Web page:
When school begins in Tioga this month, there might be dozens of new students vying for teachers' attention.
But while many growing school districts in the region are adding new buildings to handle increasing enrollment, Tioga's plan is a bit different.
Jim Olson reports on how the district in the town where the first oil well in the state was discovered, is dealing with the oil boom's population explosion.
(Dwayne Johnston, Tioga Superintendent) "What we've done is try to buy time."
That's how superintendent Dwayne Johnston describes Tioga's blueprint for handling an influx of new students.
(Dwayne Johnston, Tioga Superintendent) "We've been fortunate to receive awards from the state land office to assist with a ten classroom modular building and a small FEMA park for teachers to live in."
But portable classrooms for students and FEMA trailers for teachers are not in Tioga's long range plans.
(Dwayne Johnston, Tioga Superintendent) "In ten years I don't want to see them here."
Johnston says the portable classrooms that will inhabit this area near the town's elementary school will allow the district to assess just how large the growth in student numbers will actually be.
(Dwayne Johnston, Tioga Superintendent) "I think it's a smart plan because the few hundreds of thousands of dollars invested while we make our facility plans and get a better sense of the production when drilling stops will save us millions of dollars."
That might mean a better construction environment in a year or two. And that's something that might help get affordable permanent housing for staff too.
(Dwayne Johnston, Tioga Superintendent) "I don't want to see FEMA homes here in five years but I do believe with housing and apartments coming on line teachers will be able to move out and it will become more affordable."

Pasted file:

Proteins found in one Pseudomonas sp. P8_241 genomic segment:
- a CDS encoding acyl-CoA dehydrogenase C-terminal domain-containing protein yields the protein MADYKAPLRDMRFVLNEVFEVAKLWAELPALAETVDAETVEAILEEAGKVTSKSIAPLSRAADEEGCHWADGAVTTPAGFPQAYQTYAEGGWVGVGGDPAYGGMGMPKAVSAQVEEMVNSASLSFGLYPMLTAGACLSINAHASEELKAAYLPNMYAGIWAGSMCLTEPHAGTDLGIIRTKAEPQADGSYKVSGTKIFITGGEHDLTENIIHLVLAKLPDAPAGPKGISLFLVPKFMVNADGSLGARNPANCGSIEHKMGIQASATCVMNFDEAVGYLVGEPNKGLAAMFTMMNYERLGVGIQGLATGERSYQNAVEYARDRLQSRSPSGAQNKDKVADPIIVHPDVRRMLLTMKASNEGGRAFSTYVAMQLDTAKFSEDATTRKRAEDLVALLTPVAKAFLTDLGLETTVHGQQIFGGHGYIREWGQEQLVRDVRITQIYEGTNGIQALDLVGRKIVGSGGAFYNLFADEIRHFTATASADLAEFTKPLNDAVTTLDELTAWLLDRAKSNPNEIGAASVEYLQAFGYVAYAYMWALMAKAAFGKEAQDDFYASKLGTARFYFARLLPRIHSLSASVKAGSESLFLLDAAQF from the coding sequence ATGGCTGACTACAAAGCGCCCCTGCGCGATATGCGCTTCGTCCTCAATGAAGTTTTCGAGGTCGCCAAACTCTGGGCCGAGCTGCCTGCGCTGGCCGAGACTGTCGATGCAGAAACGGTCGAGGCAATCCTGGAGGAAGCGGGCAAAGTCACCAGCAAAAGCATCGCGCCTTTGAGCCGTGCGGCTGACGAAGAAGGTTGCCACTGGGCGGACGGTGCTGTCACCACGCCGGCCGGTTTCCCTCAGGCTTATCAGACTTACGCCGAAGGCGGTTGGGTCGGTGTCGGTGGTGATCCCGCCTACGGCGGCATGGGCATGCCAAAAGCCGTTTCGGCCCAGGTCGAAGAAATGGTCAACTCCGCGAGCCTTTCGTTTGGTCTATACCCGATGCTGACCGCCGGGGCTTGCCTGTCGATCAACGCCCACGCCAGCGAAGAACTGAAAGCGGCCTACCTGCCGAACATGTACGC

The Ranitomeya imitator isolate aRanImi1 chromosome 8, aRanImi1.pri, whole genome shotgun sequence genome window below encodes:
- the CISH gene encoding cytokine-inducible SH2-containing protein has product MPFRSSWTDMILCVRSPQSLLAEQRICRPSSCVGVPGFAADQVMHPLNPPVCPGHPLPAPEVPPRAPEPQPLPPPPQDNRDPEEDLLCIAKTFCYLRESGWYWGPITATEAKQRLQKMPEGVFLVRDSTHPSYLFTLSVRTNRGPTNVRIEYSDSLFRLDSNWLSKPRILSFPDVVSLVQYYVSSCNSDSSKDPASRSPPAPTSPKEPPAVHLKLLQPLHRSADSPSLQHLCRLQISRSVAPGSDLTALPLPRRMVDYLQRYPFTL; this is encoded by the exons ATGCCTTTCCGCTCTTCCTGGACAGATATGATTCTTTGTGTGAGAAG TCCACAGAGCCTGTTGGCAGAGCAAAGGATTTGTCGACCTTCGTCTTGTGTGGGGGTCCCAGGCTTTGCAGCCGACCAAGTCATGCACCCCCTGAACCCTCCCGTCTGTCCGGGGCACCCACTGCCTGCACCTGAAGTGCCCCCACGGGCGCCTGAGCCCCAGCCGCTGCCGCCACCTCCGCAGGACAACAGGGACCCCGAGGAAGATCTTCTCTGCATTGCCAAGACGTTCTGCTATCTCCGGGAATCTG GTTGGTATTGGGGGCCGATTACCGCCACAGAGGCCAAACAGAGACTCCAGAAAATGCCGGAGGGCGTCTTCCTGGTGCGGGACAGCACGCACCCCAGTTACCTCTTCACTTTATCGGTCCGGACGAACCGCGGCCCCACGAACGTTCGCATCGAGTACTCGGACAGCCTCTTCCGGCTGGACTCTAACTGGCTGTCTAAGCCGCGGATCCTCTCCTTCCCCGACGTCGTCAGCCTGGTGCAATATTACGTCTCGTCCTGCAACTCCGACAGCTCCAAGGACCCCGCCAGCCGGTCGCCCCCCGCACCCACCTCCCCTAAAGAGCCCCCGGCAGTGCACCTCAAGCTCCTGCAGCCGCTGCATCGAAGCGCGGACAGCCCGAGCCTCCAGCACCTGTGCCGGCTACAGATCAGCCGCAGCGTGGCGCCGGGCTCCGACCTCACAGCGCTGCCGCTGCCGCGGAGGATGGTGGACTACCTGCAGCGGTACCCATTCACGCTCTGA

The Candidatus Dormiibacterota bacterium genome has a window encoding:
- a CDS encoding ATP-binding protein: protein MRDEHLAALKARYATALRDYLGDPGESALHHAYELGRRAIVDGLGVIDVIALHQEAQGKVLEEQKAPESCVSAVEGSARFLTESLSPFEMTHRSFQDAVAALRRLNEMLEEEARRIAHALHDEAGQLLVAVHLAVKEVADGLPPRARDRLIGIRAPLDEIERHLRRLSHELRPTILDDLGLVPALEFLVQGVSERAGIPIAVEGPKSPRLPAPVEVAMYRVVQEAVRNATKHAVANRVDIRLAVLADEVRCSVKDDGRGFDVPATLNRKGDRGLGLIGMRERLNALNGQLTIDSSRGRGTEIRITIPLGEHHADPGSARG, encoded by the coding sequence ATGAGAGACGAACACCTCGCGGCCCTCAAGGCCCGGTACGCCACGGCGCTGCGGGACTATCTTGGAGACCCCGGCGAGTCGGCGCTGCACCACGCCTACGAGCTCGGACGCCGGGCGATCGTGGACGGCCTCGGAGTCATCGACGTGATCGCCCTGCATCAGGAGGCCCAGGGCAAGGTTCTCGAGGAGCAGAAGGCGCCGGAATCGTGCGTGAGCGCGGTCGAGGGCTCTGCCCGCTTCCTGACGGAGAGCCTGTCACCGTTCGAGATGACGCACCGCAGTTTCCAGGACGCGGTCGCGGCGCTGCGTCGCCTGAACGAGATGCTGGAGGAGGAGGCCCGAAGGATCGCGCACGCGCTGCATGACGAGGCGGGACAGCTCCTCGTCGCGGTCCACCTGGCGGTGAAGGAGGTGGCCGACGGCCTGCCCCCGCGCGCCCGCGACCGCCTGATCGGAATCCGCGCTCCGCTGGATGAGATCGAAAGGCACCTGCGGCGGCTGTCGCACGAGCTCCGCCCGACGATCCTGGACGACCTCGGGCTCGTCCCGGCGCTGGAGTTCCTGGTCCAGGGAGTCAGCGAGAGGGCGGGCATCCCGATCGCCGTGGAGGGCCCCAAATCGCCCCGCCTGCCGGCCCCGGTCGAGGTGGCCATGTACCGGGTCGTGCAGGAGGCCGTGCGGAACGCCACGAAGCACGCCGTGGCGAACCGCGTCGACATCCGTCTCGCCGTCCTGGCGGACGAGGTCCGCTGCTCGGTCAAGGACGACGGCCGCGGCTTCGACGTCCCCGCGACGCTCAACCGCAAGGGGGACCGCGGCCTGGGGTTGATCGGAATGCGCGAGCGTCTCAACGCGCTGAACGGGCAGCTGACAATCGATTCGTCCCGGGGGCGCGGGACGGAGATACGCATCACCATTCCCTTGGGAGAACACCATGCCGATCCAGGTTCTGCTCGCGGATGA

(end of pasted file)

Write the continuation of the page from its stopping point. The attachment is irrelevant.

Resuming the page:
Meanwhile, the small FEMA park is being readied near the high school and the elementary gymnasium has been divided up to handle several individual classrooms. Johnston figures the enrollment that's now 300 might grow by 100 to 150 in the next couple of years - and by then, there will be a firm plan in place to handle the short term boom and the long term outlook for student numbers.
(Dwayne Johnston, Tioga Superintendent) "We're in a good position, creating a facility plan. We've bought time and it will give us time to make realistic plans and determine whether Tioga needs to build new buildings or not."
What he does know for certain is that the next couple of years will be very interesting as Tioga Schools deal with being at the epicenter of the explosion in oil activity in the state. In Tioga, Jim Olson, KX News.
Tomorrow, Jim travels east to Stanley to see how officials in Blue Jay country are preparing for a very busy year ahead.